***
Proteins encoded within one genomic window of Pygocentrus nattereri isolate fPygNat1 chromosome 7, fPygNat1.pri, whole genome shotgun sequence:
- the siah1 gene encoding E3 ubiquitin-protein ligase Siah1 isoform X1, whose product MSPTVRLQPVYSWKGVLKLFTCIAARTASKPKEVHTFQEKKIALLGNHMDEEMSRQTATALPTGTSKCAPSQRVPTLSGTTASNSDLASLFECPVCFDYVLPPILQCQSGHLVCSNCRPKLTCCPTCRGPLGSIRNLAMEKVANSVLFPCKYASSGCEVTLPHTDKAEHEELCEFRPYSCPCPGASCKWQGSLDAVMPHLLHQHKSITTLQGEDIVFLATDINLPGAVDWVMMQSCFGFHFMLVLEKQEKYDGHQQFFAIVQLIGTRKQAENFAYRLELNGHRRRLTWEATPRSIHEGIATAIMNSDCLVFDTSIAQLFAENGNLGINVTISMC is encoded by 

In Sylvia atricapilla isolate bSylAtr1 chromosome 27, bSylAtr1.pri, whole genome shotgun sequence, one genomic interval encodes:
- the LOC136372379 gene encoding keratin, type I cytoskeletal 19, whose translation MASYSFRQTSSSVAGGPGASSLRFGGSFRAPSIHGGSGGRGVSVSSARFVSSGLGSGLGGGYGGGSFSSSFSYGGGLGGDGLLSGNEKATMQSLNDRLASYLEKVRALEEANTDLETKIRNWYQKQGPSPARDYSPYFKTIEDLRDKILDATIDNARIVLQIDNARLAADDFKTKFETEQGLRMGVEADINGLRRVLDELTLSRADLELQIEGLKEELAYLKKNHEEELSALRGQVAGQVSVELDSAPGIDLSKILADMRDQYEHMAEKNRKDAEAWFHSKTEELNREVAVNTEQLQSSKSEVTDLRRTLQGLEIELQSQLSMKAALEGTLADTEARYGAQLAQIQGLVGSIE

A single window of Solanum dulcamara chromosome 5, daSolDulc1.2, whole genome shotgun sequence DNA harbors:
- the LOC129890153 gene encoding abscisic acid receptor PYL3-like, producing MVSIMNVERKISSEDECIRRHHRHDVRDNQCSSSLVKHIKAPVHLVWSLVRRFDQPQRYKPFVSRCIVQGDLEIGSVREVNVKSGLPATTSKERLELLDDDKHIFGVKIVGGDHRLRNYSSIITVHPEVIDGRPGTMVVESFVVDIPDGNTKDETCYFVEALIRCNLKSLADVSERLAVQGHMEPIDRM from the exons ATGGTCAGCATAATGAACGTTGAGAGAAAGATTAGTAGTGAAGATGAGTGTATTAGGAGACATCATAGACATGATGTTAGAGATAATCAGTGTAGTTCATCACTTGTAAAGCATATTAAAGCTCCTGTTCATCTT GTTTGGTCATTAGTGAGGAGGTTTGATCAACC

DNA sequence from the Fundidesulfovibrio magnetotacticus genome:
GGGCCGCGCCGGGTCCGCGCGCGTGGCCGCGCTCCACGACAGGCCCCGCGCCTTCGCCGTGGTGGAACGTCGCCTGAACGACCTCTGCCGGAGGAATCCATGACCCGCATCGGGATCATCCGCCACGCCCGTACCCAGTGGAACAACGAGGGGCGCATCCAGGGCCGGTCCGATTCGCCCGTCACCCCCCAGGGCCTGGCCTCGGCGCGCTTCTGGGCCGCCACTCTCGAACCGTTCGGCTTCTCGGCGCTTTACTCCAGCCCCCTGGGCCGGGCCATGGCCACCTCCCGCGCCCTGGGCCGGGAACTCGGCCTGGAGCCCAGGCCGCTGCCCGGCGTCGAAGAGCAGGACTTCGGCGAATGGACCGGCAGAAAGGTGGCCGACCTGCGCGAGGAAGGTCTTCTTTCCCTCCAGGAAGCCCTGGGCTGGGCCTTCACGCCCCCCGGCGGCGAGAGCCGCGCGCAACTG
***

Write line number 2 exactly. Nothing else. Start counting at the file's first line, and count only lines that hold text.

- the siah1 gene encoding E3 ubiquitin-protein ligase Siah1 isoform X1, whose product MSPTVRLQPVYSWKGVLKLFTCIAARTASKPKEVHTFQEKKIALLGNHMDEEMSRQTATALPTGTSKCAPSQRVPTLSGTTASNSDLASLFECPVCFDYVLPPILQCQSGHLVCSNCRPKLTCCPTCRGPLGSIRNLAMEKVANSVLFPCKYASSGCEVTLPHTDKAEHEELCEFRPYSCPCPGASCKWQGSLDAVMPHLLHQHKSITTLQGEDIVFLATDINLPGAVDWVMMQSCFGFHFMLVLEKQEKYDGHQQFFAIVQLIGTRKQAENFAYRLELNGHRRRLTWEATPRSIHEGIATAIMNSDCLVFDTSIAQLFAENGNLGINVTISMC is encoded by 